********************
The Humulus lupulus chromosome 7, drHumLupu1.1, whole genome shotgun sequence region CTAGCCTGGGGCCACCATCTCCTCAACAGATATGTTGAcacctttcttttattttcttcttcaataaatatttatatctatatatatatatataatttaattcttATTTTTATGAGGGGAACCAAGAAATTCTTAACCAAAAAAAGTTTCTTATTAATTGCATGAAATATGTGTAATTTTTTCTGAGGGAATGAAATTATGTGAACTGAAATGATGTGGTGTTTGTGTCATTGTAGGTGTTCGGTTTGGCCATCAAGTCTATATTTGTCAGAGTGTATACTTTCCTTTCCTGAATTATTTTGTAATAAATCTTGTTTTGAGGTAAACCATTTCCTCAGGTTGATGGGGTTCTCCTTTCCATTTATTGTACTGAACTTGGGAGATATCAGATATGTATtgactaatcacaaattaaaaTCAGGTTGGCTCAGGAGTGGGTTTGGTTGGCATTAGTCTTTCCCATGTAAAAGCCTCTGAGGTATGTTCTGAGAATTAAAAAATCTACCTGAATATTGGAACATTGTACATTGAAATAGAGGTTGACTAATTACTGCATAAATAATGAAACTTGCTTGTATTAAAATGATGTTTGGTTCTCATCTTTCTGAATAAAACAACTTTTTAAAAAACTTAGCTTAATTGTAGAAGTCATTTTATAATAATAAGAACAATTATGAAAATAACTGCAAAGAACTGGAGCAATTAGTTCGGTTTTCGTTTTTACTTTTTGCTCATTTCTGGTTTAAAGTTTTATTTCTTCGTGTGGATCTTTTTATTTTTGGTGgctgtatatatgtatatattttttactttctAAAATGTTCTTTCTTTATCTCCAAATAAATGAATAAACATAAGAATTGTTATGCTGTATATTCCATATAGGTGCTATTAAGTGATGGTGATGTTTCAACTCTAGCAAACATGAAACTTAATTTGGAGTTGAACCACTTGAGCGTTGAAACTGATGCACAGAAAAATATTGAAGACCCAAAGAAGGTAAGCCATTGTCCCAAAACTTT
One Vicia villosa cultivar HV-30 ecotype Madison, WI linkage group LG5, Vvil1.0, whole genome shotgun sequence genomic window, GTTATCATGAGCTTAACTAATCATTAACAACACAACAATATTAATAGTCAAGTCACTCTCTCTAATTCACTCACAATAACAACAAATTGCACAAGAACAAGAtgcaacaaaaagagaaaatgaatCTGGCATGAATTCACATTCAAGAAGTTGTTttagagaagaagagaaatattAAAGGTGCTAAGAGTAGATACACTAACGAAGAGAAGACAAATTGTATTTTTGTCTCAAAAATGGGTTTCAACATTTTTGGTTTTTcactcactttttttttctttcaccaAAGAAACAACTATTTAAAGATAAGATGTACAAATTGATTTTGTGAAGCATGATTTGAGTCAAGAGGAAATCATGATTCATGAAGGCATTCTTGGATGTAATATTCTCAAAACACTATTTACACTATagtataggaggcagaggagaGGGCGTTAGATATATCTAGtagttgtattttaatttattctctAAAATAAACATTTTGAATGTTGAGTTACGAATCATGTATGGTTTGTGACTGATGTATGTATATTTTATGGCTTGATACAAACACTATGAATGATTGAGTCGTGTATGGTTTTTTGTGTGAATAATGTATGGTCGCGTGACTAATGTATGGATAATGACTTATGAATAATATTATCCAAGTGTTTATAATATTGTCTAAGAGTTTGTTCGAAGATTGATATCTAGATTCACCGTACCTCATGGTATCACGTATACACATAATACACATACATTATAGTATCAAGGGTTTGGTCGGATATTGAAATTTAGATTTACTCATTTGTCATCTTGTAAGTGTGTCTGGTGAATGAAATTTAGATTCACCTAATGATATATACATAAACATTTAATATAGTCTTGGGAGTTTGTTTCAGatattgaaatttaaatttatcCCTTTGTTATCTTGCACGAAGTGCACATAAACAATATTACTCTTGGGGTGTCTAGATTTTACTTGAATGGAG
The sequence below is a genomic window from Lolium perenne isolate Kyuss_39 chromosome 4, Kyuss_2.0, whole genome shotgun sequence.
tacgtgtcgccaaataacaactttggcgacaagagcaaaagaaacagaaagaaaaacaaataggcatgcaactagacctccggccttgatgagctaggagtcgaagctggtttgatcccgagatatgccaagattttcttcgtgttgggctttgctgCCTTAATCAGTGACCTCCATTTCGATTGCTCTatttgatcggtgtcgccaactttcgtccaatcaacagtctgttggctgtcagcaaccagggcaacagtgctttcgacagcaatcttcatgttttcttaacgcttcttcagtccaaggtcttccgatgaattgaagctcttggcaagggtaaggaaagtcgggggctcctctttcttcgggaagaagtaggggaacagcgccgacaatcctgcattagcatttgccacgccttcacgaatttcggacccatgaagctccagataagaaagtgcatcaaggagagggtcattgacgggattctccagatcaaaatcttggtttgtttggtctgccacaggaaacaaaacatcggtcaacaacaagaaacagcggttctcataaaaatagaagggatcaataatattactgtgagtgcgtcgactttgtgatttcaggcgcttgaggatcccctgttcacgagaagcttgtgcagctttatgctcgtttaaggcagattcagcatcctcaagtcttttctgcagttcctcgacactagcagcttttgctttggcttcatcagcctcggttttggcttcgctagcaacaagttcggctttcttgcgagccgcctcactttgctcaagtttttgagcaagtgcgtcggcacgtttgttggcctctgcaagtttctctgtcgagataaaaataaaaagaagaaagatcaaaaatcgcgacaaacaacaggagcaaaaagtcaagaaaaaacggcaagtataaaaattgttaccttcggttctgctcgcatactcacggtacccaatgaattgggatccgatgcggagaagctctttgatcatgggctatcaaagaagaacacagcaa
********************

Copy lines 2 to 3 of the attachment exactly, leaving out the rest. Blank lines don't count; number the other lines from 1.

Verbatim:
One Vicia villosa cultivar HV-30 ecotype Madison, WI linkage group LG5, Vvil1.0, whole genome shotgun sequence genomic window, GTTATCATGAGCTTAACTAATCATTAACAACACAACAATATTAATAGTCAAGTCACTCTCTCTAATTCACTCACAATAACAACAAATTGCACAAGAACAAGAtgcaacaaaaagagaaaatgaatCTGGCATGAATTCACATTCAAGAAGTTGTTttagagaagaagagaaatattAAAGGTGCTAAGAGTAGATACACTAACGAAGAGAAGACAAATTGTATTTTTGTCTCAAAAATGGGTTTCAACATTTTTGGTTTTTcactcactttttttttctttcaccaAAGAAACAACTATTTAAAGATAAGATGTACAAATTGATTTTGTGAAGCATGATTTGAGTCAAGAGGAAATCATGATTCATGAAGGCATTCTTGGATGTAATATTCTCAAAACACTATTTACACTATagtataggaggcagaggagaGGGCGTTAGATATATCTAGtagttgtattttaatttattctctAAAATAAACATTTTGAATGTTGAGTTACGAATCATGTATGGTTTGTGACTGATGTATGTATATTTTATGGCTTGATACAAACACTATGAATGATTGAGTCGTGTATGGTTTTTTGTGTGAATAATGTATGGTCGCGTGACTAATGTATGGATAATGACTTATGAATAATATTATCCAAGTGTTTATAATATTGTCTAAGAGTTTGTTCGAAGATTGATATCTAGATTCACCGTACCTCATGGTATCACGTATACACATAATACACATACATTATAGTATCAAGGGTTTGGTCGGATATTGAAATTTAGATTTACTCATTTGTCATCTTGTAAGTGTGTCTGGTGAATGAAATTTAGATTCACCTAATGATATATACATAAACATTTAATATAGTCTTGGGAGTTTGTTTCAGatattgaaatttaaatttatcCCTTTGTTATCTTGCACGAAGTGCACATAAACAATATTACTCTTGGGGTGTCTAGATTTTACTTGAATGGAG
The sequence below is a genomic window from Lolium perenne isolate Kyuss_39 chromosome 4, Kyuss_2.0, whole genome shotgun sequence.